As the owner of a small business, you give answers and tell people what to do. But your people also want a boss who understands their goals, taps into their strengths, and helps them make meaningful contributions.
So the small business leader must also be a coach.
Coaching skills fall under the umbrella of leadership. And after the 2020 we’ve had, we think coaching skills can empower your people and help them achieve the greatness that lies within them.
In the January 2021 Growth Plan Workshop we’re discussing the book Unlocking Potential, by Michael K Simpson. Simpson agrees the small business leader must also be a coach and identifies 4 principles and 7 skills to help you do so.
The Small Business Leaders Must Also Be a Coach—The 4 Principles
- Building Trust – For people to genuinely trust you, you must genuinely care about them. You must also have personal integrity and honesty and keep their confidences.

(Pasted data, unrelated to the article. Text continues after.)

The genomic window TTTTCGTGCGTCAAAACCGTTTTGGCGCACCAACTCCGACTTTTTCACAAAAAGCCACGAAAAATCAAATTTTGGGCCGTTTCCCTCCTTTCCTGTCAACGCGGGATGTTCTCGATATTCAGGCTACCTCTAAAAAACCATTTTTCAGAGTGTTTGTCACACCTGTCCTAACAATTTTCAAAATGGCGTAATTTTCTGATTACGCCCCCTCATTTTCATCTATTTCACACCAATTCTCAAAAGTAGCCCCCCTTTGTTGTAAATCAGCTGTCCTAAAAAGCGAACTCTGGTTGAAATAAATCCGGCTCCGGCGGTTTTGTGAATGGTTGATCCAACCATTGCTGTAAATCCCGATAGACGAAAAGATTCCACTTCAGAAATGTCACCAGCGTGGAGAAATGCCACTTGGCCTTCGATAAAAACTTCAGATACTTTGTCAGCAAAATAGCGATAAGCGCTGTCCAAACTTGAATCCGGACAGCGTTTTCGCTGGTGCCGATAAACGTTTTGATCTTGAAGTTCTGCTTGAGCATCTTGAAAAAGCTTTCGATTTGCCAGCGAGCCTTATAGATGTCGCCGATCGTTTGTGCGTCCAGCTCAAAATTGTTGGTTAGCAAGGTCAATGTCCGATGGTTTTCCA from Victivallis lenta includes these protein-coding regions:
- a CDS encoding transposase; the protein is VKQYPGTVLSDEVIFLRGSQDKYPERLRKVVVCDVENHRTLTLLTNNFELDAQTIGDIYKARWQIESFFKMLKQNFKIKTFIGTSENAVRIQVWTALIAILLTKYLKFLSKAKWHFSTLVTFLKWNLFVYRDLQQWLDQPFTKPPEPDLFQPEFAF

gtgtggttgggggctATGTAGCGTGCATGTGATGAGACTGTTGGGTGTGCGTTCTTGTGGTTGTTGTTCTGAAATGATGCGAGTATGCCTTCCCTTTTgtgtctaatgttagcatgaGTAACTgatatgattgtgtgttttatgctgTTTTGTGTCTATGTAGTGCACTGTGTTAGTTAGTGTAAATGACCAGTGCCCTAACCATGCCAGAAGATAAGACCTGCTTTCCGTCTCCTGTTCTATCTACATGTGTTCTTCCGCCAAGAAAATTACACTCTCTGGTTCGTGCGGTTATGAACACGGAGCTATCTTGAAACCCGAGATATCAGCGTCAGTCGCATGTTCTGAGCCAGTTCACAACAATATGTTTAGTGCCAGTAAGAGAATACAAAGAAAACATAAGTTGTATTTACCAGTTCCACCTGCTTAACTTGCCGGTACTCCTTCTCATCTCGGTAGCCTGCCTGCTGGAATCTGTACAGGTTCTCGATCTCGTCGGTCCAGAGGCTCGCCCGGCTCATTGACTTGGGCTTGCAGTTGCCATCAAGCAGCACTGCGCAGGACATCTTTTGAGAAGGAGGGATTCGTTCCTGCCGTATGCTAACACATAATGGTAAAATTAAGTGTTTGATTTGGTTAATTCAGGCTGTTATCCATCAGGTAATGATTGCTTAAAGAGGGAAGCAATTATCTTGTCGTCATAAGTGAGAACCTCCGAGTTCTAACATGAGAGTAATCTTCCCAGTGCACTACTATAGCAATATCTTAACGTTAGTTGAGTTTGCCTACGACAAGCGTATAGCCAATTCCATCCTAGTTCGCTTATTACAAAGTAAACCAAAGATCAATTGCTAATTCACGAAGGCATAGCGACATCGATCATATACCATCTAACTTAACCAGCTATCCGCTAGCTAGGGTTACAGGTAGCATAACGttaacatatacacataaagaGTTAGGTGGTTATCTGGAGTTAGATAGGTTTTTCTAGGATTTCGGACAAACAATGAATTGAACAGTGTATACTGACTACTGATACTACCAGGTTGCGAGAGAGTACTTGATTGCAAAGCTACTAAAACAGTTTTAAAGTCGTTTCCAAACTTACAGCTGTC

How? Listen empathically, be very present, and don’t be distracted. Talk straight. Keep promises. As you develop trust, people will share their vulnerabilities; be diligent about keeping these confidential.
Trust takes weeks and months of careful nurturing to build but it only takes one incident to lose it.
- Uncovering Potential – coaching isn’t about making the person be better at what you want them to be better at. It’s about uncovering what the person’s goals and strengths are, then helping them create a plan to get there.
How? Put aside your story and your goals and focus on uncovering the person’s “story.” Look beyond their words for insights into the person such as repetitions, themes, topics repeatedly avoided or that invoke strong emotion.
Conversely, when their perspectives strike you as doing a disservice, challenge them. For example, someone might be overly critical, too optimistic, or possessed with an overabundance of self-confidence. Maybe you pick up that one of your managers believes young people don’t want to work hard. You can help them remove this limiting belief so they can become a supportive coach to their young team members.